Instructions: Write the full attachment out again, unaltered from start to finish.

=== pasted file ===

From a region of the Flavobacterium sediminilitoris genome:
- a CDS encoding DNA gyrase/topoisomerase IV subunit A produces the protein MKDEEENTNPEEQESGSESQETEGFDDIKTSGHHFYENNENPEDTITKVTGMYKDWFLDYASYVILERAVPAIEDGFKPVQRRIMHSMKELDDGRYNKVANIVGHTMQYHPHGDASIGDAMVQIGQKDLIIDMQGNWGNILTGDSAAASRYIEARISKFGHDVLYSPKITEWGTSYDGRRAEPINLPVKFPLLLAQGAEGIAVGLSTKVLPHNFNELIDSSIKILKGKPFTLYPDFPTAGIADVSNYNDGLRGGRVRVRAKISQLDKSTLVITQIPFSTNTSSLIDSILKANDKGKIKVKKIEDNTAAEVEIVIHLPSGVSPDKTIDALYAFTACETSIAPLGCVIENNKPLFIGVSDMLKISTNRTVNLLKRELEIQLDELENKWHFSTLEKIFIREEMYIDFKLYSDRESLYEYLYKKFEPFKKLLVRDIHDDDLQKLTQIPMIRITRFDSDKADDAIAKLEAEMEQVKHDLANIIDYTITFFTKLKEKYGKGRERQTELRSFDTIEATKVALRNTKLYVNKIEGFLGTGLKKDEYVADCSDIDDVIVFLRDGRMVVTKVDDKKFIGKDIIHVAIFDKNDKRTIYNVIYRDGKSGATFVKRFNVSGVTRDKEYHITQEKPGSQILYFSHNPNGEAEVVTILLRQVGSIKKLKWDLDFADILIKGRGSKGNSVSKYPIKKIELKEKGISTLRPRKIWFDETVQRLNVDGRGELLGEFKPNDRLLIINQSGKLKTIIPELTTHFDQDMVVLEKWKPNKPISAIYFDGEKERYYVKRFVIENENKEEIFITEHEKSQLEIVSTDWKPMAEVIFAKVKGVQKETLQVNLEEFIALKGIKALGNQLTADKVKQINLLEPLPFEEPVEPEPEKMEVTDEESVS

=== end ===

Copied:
From a region of the Flavobacterium sediminilitoris genome:
- a CDS encoding DNA gyrase/topoisomerase IV subunit A produces the protein MKDEEENTNPEEQESGSESQETEGFDDIKTSGHHFYENNENPEDTITKVTGMYKDWFLDYASYVILERAVPAIEDGFKPVQRRIMHSMKELDDGRYNKVANIVGHTMQYHPHGDASIGDAMVQIGQKDLIIDMQGNWGNILTGDSAAASRYIEARISKFGHDVLYSPKITEWGTSYDGRRAEPINLPVKFPLLLAQGAEGIAVGLSTKVLPHNFNELIDSSIKILKGKPFTLYPDFPTAGIADVSNYNDGLRGGRVRVRAKISQLDKSTLVITQIPFSTNTSSLIDSILKANDKGKIKVKKIEDNTAAEVEIVIHLPSGVSPDKTIDALYAFTACETSIAPLGCVIENNKPLFIGVSDMLKISTNRTVNLLKRELEIQLDELENKWHFSTLEKIFIREEMYIDFKLYSDRESLYEYLYKKFEPFKKLLVRDIHDDDLQKLTQIPMIRITRFDSDKADDAIAKLEAEMEQVKHDLANIIDYTITFFTKLKEKYGKGRERQTELRSFDTIEATKVALRNTKLYVNKIEGFLGTGLKKDEYVADCSDIDDVIVFLRDGRMVVTKVDDKKFIGKDIIHVAIFDKNDKRTIYNVIYRDGKSGATFVKRFNVSGVTRDKEYHITQEKPGSQILYFSHNPNGEAEVVTILLRQVGSIKKLKWDLDFADILIKGRGSKGNSVSKYPIKKIELKEKGISTLRPRKIWFDETVQRLNVDGRGELLGEFKPNDRLLIINQSGKLKTIIPELTTHFDQDMVVLEKWKPNKPISAIYFDGEKERYYVKRFVIENENKEEIFITEHEKSQLEIVSTDWKPMAEVIFAKVKGVQKETLQVNLEEFIALKGIKALGNQLTADKVKQINLLEPLPFEEPVEPEPEKMEVTDEESVS